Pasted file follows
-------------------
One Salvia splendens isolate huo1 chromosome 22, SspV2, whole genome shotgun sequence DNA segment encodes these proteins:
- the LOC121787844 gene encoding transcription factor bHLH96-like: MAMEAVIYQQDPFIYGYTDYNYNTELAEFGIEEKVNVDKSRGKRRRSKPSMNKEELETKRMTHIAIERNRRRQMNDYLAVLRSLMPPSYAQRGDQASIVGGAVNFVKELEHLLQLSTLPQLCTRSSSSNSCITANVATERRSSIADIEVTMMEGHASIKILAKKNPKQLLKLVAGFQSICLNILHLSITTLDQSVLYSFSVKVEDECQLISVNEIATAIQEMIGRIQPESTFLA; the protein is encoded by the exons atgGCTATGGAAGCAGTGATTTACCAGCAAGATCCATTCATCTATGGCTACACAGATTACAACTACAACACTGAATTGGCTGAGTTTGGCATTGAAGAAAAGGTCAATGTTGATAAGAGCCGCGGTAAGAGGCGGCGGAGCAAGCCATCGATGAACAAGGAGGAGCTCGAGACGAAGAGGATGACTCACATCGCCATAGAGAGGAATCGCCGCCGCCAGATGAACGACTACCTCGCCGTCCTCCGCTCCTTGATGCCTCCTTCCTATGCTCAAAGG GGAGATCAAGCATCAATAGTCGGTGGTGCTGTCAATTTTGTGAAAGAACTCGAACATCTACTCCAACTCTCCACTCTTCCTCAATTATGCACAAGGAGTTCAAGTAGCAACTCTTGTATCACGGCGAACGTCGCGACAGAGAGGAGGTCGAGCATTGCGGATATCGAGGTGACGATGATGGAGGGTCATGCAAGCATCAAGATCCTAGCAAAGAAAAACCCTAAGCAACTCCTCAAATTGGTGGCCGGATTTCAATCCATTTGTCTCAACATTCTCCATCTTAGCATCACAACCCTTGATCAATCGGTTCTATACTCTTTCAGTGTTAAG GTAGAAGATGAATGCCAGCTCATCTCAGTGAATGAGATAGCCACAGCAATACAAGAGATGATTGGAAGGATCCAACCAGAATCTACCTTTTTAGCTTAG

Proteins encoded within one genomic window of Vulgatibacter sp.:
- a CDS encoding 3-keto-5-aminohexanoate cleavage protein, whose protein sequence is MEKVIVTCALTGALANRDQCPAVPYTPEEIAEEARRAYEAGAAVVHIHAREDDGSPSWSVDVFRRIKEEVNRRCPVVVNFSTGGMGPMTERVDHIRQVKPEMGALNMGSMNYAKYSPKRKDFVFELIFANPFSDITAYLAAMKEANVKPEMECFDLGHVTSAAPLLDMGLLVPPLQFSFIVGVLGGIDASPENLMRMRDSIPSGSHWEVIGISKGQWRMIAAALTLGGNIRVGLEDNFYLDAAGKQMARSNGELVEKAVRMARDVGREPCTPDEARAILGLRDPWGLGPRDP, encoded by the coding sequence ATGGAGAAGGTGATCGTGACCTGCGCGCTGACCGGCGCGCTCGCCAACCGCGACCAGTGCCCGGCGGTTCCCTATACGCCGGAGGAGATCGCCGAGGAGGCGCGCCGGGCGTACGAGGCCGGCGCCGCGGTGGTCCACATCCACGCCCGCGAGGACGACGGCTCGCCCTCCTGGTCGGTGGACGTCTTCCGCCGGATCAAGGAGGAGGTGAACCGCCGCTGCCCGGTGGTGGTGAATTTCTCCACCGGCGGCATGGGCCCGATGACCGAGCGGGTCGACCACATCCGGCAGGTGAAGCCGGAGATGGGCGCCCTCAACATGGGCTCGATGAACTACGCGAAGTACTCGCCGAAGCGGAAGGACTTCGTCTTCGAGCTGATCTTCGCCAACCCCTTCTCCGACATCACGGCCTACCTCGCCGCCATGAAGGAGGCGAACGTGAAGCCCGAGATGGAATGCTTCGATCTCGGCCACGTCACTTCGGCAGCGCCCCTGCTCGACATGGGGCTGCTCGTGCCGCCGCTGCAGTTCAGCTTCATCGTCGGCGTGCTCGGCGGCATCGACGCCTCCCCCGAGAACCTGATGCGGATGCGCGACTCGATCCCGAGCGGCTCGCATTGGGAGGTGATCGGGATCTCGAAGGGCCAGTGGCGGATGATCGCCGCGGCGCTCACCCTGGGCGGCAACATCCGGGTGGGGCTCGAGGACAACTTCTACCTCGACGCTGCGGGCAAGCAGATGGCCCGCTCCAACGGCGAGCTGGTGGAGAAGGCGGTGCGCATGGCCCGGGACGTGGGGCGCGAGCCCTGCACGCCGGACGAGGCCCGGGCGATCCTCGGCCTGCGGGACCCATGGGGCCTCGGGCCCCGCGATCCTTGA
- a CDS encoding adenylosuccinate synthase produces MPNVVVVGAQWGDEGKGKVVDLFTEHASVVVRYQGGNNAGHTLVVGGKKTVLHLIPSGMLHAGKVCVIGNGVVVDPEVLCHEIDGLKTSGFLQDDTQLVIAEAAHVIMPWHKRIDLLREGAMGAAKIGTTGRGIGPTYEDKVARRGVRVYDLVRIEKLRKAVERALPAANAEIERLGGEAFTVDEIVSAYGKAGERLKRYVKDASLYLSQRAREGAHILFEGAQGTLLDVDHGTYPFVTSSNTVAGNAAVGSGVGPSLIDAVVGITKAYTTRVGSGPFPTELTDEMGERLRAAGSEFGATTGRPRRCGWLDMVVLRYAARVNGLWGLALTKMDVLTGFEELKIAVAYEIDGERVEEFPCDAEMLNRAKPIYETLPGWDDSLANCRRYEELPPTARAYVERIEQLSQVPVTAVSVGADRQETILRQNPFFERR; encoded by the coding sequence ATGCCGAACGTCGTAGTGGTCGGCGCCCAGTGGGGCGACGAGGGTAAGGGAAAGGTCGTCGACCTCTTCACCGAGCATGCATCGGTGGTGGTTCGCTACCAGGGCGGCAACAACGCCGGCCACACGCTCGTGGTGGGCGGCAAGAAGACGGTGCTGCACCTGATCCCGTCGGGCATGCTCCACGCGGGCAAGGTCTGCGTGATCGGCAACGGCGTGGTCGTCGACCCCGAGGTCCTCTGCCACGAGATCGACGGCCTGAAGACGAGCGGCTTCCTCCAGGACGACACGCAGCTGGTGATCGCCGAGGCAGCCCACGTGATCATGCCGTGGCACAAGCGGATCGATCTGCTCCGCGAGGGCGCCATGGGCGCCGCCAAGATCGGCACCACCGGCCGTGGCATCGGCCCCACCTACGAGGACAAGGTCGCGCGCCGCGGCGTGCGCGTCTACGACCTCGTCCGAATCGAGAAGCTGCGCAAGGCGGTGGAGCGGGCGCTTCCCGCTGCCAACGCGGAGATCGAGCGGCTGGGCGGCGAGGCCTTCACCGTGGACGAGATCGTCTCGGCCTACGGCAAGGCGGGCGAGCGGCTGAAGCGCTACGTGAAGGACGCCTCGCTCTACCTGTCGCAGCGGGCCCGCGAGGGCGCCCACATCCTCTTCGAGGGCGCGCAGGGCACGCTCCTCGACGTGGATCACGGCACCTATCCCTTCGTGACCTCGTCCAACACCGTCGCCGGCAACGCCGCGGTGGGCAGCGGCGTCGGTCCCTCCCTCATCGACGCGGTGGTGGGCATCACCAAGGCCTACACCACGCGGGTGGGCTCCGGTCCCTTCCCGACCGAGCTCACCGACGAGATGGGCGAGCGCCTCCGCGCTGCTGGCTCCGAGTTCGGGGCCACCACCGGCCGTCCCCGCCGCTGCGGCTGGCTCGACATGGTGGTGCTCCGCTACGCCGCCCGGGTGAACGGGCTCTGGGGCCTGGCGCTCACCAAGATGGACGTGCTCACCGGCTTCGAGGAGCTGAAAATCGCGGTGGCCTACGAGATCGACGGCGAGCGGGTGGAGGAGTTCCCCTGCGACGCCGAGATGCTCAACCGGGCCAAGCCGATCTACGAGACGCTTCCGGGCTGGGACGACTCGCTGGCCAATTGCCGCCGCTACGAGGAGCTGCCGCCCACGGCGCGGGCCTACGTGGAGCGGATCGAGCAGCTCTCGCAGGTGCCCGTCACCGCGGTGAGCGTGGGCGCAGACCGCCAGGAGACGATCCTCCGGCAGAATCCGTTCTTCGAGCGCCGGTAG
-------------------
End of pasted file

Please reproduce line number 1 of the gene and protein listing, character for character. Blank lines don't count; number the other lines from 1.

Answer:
One Salvia splendens isolate huo1 chromosome 22, SspV2, whole genome shotgun sequence DNA segment encodes these proteins: